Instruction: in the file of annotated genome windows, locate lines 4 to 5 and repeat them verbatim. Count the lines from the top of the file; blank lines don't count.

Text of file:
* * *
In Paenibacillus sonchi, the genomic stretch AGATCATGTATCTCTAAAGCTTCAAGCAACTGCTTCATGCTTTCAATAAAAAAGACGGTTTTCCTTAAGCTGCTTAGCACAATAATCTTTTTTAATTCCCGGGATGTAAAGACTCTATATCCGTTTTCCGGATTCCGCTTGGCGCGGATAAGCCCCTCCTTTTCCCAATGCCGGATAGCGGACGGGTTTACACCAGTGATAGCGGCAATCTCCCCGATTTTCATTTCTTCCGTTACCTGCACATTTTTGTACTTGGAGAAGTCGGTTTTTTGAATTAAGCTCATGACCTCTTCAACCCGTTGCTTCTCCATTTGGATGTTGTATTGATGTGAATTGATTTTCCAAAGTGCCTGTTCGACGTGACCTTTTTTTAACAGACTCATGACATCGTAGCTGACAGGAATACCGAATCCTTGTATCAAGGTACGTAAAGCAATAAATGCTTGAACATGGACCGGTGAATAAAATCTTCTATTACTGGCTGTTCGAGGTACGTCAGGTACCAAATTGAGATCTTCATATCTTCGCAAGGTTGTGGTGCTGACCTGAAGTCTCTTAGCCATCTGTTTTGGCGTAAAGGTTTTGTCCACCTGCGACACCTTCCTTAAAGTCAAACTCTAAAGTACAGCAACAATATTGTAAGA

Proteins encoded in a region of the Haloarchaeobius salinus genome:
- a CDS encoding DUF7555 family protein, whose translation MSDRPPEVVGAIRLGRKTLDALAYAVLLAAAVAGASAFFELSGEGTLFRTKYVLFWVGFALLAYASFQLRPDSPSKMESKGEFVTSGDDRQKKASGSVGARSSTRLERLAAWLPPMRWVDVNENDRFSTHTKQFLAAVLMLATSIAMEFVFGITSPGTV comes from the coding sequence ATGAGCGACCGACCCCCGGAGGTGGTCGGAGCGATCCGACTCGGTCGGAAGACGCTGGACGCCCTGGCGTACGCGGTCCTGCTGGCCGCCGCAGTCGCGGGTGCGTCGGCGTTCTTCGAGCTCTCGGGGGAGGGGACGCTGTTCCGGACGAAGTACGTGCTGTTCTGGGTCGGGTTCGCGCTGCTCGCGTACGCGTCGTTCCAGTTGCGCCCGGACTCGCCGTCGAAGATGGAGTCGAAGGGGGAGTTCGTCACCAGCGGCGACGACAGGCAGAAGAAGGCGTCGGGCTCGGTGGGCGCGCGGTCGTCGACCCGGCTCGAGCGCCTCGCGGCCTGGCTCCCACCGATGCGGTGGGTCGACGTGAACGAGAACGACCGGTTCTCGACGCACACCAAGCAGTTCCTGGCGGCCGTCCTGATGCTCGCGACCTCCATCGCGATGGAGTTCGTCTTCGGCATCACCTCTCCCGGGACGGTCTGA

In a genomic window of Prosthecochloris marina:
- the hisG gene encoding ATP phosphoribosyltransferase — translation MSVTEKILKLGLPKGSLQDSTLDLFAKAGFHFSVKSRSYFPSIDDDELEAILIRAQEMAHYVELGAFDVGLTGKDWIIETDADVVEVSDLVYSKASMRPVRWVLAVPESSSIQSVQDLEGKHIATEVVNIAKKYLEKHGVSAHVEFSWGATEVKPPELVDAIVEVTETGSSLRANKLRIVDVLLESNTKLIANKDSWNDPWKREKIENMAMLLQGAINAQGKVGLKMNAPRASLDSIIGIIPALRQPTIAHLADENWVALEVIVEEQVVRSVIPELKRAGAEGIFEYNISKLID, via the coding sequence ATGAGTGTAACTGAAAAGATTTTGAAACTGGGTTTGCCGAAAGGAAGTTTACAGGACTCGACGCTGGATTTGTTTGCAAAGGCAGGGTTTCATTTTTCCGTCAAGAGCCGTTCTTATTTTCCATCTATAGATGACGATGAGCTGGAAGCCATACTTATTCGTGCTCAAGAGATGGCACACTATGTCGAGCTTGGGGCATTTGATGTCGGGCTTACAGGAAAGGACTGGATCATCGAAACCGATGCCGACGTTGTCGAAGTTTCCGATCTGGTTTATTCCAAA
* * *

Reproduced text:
In a genomic window of Prosthecochloris marina:
- the hisG gene encoding ATP phosphoribosyltransferase — translation MSVTEKILKLGLPKGSLQDSTLDLFAKAGFHFSVKSRSYFPSIDDDELEAILIRAQEMAHYVELGAFDVGLTGKDWIIETDADVVEVSDLVYSKASMRPVRWVLAVPESSSIQSVQDLEGKHIATEVVNIAKKYLEKHGVSAHVEFSWGATEVKPPELVDAIVEVTETGSSLRANKLRIVDVLLESNTKLIANKDSWNDPWKREKIENMAMLLQGAINAQGKVGLKMNAPRASLDSIIGIIPALRQPTIAHLADENWVALEVIVEEQVVRSVIPELKRAGAEGIFEYNISKLID, via the coding sequence ATGAGTGTAACTGAAAAGATTTTGAAACTGGGTTTGCCGAAAGGAAGTTTACAGGACTCGACGCTGGATTTGTTTGCAAAGGCAGGGTTTCATTTTTCCGTCAAGAGCCGTTCTTATTTTCCATCTATAGATGACGATGAGCTGGAAGCCATACTTATTCGTGCTCAAGAGATGGCACACTATGTCGAGCTTGGGGCATTTGATGTCGGGCTTACAGGAAAGGACTGGATCATCGAAACCGATGCCGACGTTGTCGAAGTTTCCGATCTGGTTTATTCCAAA